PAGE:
Japan's Ground Self-Defense Force marked Monday the establishment of a new electronic warfare unit to manage related corps scattered across the country which are beefing up capabilities in the electromagnetic spectrum.

The unit, composed of around 180 personnel nationwide, is tasked with detecting and analyzing potential adversaries' communications and radar emissions. It will also be responsible for disrupting enemy communications and radar if called upon.

Photo taken on March 27, 2022, shows the Ground Self-Defense Force's cutting-edge "network electronic warfare system," dubbed NEWS, in Okinawa Prefecture. (Kyodo)

A ceremony marking the unit's launch was held Monday at the GSDF's Camp Asaka straddling Tokyo and Saitama Prefecture, where the unit headquarters is based.

"It is essential that the unit (as a whole) effectively inhibit our adversaries' ability to maximize our capabilities," Yasutaka Nakasone, a parliamentary vice minister of defense, said during the ceremony.

The unit headquarters was established on March 17 to address the country's urgent need to improve its capabilities in the electromagnetic field, along with space and cyberspace, in the face of China and Russia's military buildup.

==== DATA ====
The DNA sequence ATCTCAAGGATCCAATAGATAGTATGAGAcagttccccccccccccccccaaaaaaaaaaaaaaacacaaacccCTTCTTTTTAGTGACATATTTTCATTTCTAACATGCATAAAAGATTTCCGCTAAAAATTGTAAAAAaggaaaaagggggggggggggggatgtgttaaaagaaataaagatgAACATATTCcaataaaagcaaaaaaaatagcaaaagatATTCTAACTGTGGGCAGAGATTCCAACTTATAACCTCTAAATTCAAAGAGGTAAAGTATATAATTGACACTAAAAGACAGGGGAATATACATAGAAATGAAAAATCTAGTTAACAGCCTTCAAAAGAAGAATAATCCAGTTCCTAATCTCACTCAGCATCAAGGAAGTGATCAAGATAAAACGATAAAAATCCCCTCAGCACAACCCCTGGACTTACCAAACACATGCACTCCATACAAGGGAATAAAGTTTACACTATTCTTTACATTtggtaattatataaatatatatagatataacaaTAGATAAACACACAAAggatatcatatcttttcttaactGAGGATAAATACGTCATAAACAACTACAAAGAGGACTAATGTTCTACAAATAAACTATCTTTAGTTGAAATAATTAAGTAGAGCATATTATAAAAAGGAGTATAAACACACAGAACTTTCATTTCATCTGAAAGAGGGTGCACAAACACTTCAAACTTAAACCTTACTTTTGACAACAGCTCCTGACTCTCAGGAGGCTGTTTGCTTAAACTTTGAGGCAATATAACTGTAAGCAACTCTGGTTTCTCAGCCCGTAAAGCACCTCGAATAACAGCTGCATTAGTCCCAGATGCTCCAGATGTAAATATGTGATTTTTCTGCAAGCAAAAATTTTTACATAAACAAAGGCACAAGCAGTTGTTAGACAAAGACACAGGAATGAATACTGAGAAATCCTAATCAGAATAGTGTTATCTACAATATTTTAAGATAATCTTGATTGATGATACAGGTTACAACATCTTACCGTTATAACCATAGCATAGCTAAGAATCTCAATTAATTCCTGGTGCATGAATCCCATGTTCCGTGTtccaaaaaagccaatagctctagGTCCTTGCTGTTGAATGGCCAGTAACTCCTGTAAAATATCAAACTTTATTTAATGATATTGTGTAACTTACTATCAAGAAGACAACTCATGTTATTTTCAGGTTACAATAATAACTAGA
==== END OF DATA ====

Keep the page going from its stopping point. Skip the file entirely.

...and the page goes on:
The unit will operate the ground force's "network electronic warfare system," dubbed NEWS that collects, analyzes and jams enemy radio waves in an integrated manner. It aims to establish information superiority over potential adversaries.

"Strengthening capability in the new fields is critical to achieving synergies in combination with conventional domains and to responding appropriately to situations," said Col. Hiromitsu Kadota, the unit head.

The Defense Ministry sees the electromagnetic spectrum, outer space and cyberspace as crucial in maintaining the military balance among nations and in boosting the country's defense capabilities.

Since last year, the ministry has established electronic warfare units in garrisons across Japan, but predominantly in Okinawa and the southwestern region of Kyushu. Previously, there was only one unit on Japan's northern main island of Hokkaido.

As an example of such warfare, Russia launched electronic attacks in its invasion of Crimea in 2014 to disrupt communications of Ukrainian forces.

The Chinese military is increasingly integrating its conventional land, sea and air forces with space, cyber, electromagnetic and cognitive domains to enhance its joint operational capabilities, according to the National Institute for Defense Studies.

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